Sat | Jul 21, 2018

Mark Wignall | Never a good time for hard policing

Published:Thursday | February 16, 2017 | 12:00 AM
Reneto Adams

As another report of murders is made and rumours are spread via social media like Facebook, I find it most difficult to envy the man holding the post of minister of national security, Robert 'Bobby' Montague.

At each report, the minister is forced to own the political fallout while appealing to holistic solutions, a straddle that will become quite difficult to maintain. As he appeals to a nation's better side and begs us all to be voices and actors in working towards a solution, his sales pitch must be constantly lifted from the level of the one the week before. Stale presentations soon wear thin. Better public buy-in is always being sought and needed.

More troubling is that many discussions taking place at community level and in many uptown living rooms centre around the need for revisiting Reneto Adams-style policing like in the 'good old' days of the Crime Management Unit.

Although I publicly (through newspaper columns) castigated Adams's style of policing, in private with friends and colleagues, I sometimes took positions favourable to hard policing that were mostly spurred by new reports of vicious murders by dog-hearted killers.

When I eventually met SSP Adams at a delightful uptown cocktail party, we got along quite well, and according to him then, 'You have your job to do and I have mine. There is no problem'.

Without giving too much away, Adams understood the delicate social and class conflicts inherent in he being called on to lead a pushback demanded by seemingly one class against not just criminals, but an entire underclass.

If our memories serve us well, at the beginning of the 2000s when a rash of murders made their unwanted but regular visit to the island, a few well-known scions of big business made their voices heard and at least one even threatened to move his headquarters out of the country.




Prior to that, whenever violence broke out in urban, inner-city communities and I visited the various areas, one common observation I made was that as soon as a police vehicle entered a street or a lane all the young children of, say, seven and eight years old, hurriedly scrambled to their yards for safety.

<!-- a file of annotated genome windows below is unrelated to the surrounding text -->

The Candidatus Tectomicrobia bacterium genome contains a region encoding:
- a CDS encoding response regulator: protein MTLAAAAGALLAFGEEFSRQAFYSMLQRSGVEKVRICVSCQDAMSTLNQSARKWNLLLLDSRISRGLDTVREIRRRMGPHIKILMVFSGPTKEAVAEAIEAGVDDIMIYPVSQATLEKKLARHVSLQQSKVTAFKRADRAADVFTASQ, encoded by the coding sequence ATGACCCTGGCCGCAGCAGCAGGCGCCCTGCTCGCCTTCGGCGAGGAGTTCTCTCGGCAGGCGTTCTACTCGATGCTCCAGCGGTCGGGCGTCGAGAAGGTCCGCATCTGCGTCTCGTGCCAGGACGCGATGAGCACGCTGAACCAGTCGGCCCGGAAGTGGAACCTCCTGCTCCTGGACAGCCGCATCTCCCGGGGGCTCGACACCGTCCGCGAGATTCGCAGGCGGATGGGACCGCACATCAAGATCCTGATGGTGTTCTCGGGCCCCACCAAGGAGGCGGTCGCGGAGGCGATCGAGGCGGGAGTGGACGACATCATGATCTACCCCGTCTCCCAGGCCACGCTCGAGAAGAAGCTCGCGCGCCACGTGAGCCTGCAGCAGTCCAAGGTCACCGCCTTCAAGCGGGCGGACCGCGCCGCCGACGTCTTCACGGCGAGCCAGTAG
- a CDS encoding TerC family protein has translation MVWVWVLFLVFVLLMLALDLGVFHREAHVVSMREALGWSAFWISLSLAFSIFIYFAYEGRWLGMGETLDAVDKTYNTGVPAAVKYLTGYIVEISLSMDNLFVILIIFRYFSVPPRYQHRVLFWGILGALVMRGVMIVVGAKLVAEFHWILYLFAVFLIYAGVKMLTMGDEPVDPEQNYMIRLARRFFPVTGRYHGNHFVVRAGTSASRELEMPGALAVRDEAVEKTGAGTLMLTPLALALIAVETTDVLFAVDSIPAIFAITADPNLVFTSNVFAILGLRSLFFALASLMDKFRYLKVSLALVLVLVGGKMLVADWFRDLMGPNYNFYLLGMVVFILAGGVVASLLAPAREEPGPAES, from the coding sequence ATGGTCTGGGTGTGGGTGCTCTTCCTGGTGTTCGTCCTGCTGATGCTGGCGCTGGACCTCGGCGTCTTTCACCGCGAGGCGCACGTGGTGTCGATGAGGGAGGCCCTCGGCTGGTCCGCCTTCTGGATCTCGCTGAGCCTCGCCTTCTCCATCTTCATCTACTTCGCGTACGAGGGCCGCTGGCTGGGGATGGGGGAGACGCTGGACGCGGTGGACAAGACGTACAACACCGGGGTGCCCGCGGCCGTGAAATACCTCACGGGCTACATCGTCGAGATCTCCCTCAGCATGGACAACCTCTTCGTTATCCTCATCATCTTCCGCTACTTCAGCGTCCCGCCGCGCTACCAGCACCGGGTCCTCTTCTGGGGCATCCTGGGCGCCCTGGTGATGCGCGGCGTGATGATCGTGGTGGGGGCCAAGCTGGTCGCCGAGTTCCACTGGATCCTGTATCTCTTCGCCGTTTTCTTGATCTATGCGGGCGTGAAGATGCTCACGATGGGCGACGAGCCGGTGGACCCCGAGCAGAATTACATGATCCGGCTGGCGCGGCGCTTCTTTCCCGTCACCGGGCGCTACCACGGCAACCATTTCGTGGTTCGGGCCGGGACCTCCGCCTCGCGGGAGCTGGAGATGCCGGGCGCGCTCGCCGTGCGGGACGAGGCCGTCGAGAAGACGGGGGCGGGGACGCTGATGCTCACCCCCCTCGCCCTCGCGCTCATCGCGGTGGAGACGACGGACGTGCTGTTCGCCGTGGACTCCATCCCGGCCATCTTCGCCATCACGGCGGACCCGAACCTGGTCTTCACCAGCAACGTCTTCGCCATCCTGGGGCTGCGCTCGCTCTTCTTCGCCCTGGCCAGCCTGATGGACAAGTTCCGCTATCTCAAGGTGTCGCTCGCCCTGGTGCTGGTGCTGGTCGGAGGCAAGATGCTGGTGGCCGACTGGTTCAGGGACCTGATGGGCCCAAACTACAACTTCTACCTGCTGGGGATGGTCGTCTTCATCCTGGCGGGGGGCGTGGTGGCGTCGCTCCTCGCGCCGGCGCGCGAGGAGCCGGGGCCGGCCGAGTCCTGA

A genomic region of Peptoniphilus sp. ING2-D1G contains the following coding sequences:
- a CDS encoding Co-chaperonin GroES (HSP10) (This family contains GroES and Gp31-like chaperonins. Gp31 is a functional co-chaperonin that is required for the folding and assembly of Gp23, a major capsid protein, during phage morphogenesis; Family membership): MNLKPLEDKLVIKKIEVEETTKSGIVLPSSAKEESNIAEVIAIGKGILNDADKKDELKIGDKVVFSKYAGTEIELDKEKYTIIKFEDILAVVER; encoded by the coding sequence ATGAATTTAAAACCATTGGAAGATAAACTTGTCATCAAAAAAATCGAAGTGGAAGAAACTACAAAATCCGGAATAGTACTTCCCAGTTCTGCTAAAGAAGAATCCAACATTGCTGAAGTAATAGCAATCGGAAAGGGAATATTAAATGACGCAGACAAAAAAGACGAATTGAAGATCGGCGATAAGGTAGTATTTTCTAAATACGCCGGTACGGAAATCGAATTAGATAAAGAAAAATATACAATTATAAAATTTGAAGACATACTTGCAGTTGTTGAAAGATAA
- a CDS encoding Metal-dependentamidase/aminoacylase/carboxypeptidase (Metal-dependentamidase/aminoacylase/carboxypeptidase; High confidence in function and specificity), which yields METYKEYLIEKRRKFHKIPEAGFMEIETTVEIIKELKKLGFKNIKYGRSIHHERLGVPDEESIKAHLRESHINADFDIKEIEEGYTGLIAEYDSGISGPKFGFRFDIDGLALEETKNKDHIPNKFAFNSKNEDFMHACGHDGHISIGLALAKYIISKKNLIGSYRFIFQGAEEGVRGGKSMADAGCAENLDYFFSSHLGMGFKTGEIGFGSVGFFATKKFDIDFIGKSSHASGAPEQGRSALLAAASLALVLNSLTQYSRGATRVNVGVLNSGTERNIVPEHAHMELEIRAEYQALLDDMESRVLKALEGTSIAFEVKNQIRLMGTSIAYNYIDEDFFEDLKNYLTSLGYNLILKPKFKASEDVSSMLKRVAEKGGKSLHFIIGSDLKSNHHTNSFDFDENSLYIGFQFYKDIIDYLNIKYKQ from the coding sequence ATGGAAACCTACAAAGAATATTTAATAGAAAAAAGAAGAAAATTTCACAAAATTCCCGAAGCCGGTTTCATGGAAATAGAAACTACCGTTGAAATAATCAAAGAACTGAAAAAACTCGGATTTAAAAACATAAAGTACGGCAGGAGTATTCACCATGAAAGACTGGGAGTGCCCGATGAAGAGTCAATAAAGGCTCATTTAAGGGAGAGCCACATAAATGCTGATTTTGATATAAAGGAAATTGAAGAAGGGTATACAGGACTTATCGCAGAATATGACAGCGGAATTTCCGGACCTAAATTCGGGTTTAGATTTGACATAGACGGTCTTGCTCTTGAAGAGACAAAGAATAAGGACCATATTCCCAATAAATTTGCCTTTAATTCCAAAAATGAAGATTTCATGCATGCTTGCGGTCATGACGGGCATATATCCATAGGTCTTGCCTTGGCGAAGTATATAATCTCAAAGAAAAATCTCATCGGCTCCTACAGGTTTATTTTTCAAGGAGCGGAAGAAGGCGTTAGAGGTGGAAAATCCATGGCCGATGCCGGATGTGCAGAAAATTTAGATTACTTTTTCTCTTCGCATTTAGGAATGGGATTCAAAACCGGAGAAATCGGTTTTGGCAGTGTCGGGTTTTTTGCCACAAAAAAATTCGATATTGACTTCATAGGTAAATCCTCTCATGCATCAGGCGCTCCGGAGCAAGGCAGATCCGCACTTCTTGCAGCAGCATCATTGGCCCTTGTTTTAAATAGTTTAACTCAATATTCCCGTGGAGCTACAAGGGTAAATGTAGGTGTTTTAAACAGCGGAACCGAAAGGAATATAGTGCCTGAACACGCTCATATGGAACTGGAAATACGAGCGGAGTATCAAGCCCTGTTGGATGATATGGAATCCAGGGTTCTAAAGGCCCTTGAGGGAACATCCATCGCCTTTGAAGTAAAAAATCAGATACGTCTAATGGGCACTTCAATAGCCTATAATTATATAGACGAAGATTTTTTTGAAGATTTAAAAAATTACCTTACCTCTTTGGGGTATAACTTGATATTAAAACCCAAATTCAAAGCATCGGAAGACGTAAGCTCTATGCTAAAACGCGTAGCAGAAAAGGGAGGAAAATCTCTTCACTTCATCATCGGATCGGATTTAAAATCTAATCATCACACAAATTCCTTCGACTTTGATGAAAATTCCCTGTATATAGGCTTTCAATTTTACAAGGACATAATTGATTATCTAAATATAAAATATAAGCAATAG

What were they running from? Two things: the possibility of being caught in shoot-outs between gunmen and the police, and raw fear of the presence of the police. At the same time, many adults in those areas are always wrestling with themselves in their love/hate relationship with the police because of the difficulty of policing in those areas.

They want the police presence whenever there is turf war between gangs, but complain of maltreatment by the police when they show up. Much of the maltreatment part is fact, but it is always difficult to determine the embellished parts. Hard policing in 2017 which dealt with adult men in the 1990s will now be forced to deal with the battle-hardened grown-up kids who ran away at that time.

The case for hard policing is always standard inside the Jamaica Constabulary Force (JCF) no matter what the official policy is towards an increase in 'community policing'. Murders which take place in depressed inner-city communities on the outskirts of tourist resorts of Montego Bay, or those in Kingston's west end, are strangely palatable to many who live on the brighter side of life, but once it touches, say, an area like Cherry Gardens, a sacred social law has been breached.

The difficulty that will always face the security minister and the leadership of the JCF is how to publicly 'sanitise' the conflicts that will arise between the police and irredeemable gunmen who insist they will not be taken in alive. The other difficulty is to continue to sell the JCF as an entity protective of the law-abiding while using quality detective work behind the scenes to solve the many murders bedevilling us.

The best window of opportunity we had for imposing a limited state of emergency was in the wake of the Tivoli incursion in May 2010. That window has been long closed. The fact is, once the police is given those added powers, the focal points of police violence are always in the depressed inner-city communities where mothers and aunts are always going to protect their grown boys, innocent or not.